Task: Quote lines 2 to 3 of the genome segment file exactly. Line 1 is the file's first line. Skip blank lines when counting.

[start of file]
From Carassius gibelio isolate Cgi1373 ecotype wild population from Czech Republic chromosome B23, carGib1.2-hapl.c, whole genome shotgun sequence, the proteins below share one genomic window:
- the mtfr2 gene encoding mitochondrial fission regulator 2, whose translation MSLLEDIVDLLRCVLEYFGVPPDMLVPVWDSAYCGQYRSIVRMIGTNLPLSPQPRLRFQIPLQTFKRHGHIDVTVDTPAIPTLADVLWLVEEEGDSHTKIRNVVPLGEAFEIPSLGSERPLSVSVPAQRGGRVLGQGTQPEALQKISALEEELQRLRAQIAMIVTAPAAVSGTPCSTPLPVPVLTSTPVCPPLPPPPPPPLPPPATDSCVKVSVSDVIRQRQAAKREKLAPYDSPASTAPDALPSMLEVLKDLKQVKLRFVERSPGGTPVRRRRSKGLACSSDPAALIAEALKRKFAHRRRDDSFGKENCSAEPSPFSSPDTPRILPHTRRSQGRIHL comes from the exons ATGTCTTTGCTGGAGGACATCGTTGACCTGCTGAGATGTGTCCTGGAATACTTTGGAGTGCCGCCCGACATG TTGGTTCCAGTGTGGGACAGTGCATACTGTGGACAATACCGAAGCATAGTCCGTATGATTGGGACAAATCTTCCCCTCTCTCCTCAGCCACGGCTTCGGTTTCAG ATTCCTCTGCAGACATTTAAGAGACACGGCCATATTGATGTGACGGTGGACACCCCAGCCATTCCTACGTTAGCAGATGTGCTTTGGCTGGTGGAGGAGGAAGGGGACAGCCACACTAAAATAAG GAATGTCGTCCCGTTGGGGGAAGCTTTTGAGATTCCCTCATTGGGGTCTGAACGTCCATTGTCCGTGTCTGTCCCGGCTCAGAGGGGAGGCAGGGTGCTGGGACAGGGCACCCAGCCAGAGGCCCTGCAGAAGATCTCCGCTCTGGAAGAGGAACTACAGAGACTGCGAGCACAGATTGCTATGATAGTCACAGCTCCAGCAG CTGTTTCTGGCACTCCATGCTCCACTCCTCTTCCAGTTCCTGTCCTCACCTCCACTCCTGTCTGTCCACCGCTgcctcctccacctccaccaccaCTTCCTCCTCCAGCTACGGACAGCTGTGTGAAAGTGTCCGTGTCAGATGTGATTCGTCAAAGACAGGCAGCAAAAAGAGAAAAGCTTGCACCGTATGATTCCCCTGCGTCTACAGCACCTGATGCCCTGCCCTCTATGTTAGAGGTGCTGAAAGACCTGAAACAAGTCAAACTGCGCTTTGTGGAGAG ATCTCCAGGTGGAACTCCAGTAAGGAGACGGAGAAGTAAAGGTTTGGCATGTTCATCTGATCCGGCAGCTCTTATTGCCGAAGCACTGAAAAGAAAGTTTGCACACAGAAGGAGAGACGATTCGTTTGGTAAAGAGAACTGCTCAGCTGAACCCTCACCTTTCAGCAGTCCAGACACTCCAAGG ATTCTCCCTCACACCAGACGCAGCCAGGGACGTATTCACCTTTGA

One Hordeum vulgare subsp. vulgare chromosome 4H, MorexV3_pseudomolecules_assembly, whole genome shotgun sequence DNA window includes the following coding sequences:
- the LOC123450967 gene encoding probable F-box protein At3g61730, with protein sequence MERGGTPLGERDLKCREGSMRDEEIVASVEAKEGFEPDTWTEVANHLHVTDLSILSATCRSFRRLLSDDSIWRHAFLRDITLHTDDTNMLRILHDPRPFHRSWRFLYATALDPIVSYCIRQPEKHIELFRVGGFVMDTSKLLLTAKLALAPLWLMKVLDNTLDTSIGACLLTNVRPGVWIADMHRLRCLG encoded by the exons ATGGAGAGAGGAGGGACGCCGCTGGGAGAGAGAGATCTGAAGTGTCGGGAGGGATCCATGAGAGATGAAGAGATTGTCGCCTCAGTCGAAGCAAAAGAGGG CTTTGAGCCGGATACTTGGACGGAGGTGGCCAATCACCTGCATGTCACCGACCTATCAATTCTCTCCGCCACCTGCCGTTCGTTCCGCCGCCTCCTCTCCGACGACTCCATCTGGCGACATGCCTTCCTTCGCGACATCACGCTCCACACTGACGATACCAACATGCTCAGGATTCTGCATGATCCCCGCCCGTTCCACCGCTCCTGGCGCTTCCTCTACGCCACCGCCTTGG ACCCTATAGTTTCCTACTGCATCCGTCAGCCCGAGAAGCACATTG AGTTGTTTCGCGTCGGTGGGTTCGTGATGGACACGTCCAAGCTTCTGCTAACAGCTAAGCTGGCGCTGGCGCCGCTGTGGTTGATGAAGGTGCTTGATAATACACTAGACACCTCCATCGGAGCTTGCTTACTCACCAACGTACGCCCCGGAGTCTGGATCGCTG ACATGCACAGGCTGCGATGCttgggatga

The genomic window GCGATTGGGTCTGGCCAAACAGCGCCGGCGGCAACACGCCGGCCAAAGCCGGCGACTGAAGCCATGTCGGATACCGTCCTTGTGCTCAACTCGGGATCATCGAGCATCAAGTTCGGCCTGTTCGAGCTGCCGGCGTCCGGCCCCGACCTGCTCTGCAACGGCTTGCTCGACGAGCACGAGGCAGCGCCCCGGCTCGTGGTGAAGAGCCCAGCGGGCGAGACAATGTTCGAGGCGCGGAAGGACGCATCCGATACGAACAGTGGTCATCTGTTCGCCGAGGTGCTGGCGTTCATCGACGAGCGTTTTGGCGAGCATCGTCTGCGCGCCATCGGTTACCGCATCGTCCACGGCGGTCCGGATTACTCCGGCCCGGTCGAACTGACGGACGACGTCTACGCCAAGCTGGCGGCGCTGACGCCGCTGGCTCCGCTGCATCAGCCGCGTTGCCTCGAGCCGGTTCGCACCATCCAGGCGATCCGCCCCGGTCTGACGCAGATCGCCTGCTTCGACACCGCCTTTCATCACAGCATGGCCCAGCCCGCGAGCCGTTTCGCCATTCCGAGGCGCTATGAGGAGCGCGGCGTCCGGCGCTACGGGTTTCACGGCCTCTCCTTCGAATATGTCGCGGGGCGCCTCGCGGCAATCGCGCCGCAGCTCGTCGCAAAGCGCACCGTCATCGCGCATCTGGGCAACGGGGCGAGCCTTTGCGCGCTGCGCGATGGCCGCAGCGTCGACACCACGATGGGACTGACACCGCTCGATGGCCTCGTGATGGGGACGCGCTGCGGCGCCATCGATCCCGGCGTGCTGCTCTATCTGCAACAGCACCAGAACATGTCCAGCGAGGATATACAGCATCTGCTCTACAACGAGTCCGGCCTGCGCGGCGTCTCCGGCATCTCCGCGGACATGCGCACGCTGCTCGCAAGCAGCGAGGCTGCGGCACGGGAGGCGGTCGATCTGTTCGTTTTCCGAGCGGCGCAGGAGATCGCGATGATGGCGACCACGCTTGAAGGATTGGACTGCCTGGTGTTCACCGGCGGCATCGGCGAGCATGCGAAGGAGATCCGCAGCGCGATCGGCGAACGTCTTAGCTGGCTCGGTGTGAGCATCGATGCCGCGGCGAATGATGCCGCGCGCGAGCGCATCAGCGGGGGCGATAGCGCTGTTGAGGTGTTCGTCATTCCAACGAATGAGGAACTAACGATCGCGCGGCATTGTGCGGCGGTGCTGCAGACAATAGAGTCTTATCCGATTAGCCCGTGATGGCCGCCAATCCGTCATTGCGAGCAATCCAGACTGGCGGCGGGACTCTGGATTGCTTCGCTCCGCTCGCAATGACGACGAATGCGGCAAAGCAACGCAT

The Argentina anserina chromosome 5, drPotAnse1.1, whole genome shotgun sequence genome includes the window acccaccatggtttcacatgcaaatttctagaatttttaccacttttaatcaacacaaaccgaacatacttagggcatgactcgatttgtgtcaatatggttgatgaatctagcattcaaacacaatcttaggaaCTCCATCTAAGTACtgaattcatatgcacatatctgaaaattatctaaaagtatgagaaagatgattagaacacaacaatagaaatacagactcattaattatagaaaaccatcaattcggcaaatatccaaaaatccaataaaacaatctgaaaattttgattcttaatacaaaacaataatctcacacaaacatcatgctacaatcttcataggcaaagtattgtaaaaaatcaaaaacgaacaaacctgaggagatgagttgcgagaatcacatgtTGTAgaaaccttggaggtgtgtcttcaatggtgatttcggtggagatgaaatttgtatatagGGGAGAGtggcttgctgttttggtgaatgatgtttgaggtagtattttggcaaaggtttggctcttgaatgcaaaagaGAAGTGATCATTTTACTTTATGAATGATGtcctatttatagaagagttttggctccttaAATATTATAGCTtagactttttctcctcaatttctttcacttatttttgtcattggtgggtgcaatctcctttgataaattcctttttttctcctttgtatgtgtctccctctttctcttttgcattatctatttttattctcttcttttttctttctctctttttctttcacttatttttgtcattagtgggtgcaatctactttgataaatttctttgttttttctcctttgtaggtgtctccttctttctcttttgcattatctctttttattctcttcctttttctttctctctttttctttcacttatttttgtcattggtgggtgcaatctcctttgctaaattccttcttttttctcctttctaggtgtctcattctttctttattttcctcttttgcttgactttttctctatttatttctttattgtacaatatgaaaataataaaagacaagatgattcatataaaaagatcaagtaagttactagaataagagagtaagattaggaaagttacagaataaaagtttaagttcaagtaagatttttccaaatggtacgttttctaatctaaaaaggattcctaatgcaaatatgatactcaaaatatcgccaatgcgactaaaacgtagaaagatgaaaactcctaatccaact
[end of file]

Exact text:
- the mtfr2 gene encoding mitochondrial fission regulator 2, whose translation MSLLEDIVDLLRCVLEYFGVPPDMLVPVWDSAYCGQYRSIVRMIGTNLPLSPQPRLRFQIPLQTFKRHGHIDVTVDTPAIPTLADVLWLVEEEGDSHTKIRNVVPLGEAFEIPSLGSERPLSVSVPAQRGGRVLGQGTQPEALQKISALEEELQRLRAQIAMIVTAPAAVSGTPCSTPLPVPVLTSTPVCPPLPPPPPPPLPPPATDSCVKVSVSDVIRQRQAAKREKLAPYDSPASTAPDALPSMLEVLKDLKQVKLRFVERSPGGTPVRRRRSKGLACSSDPAALIAEALKRKFAHRRRDDSFGKENCSAEPSPFSSPDTPRILPHTRRSQGRIHL comes from the exons ATGTCTTTGCTGGAGGACATCGTTGACCTGCTGAGATGTGTCCTGGAATACTTTGGAGTGCCGCCCGACATG TTGGTTCCAGTGTGGGACAGTGCATACTGTGGACAATACCGAAGCATAGTCCGTATGATTGGGACAAATCTTCCCCTCTCTCCTCAGCCACGGCTTCGGTTTCAG ATTCCTCTGCAGACATTTAAGAGACACGGCCATATTGATGTGACGGTGGACACCCCAGCCATTCCTACGTTAGCAGATGTGCTTTGGCTGGTGGAGGAGGAAGGGGACAGCCACACTAAAATAAG GAATGTCGTCCCGTTGGGGGAAGCTTTTGAGATTCCCTCATTGGGGTCTGAACGTCCATTGTCCGTGTCTGTCCCGGCTCAGAGGGGAGGCAGGGTGCTGGGACAGGGCACCCAGCCAGAGGCCCTGCAGAAGATCTCCGCTCTGGAAGAGGAACTACAGAGACTGCGAGCACAGATTGCTATGATAGTCACAGCTCCAGCAG CTGTTTCTGGCACTCCATGCTCCACTCCTCTTCCAGTTCCTGTCCTCACCTCCACTCCTGTCTGTCCACCGCTgcctcctccacctccaccaccaCTTCCTCCTCCAGCTACGGACAGCTGTGTGAAAGTGTCCGTGTCAGATGTGATTCGTCAAAGACAGGCAGCAAAAAGAGAAAAGCTTGCACCGTATGATTCCCCTGCGTCTACAGCACCTGATGCCCTGCCCTCTATGTTAGAGGTGCTGAAAGACCTGAAACAAGTCAAACTGCGCTTTGTGGAGAG ATCTCCAGGTGGAACTCCAGTAAGGAGACGGAGAAGTAAAGGTTTGGCATGTTCATCTGATCCGGCAGCTCTTATTGCCGAAGCACTGAAAAGAAAGTTTGCACACAGAAGGAGAGACGATTCGTTTGGTAAAGAGAACTGCTCAGCTGAACCCTCACCTTTCAGCAGTCCAGACACTCCAAGG ATTCTCCCTCACACCAGACGCAGCCAGGGACGTATTCACCTTTGA

One Hordeum vulgare subsp. vulgare chromosome 4H, MorexV3_pseudomolecules_assembly, whole genome shotgun sequence DNA window includes the following coding sequences: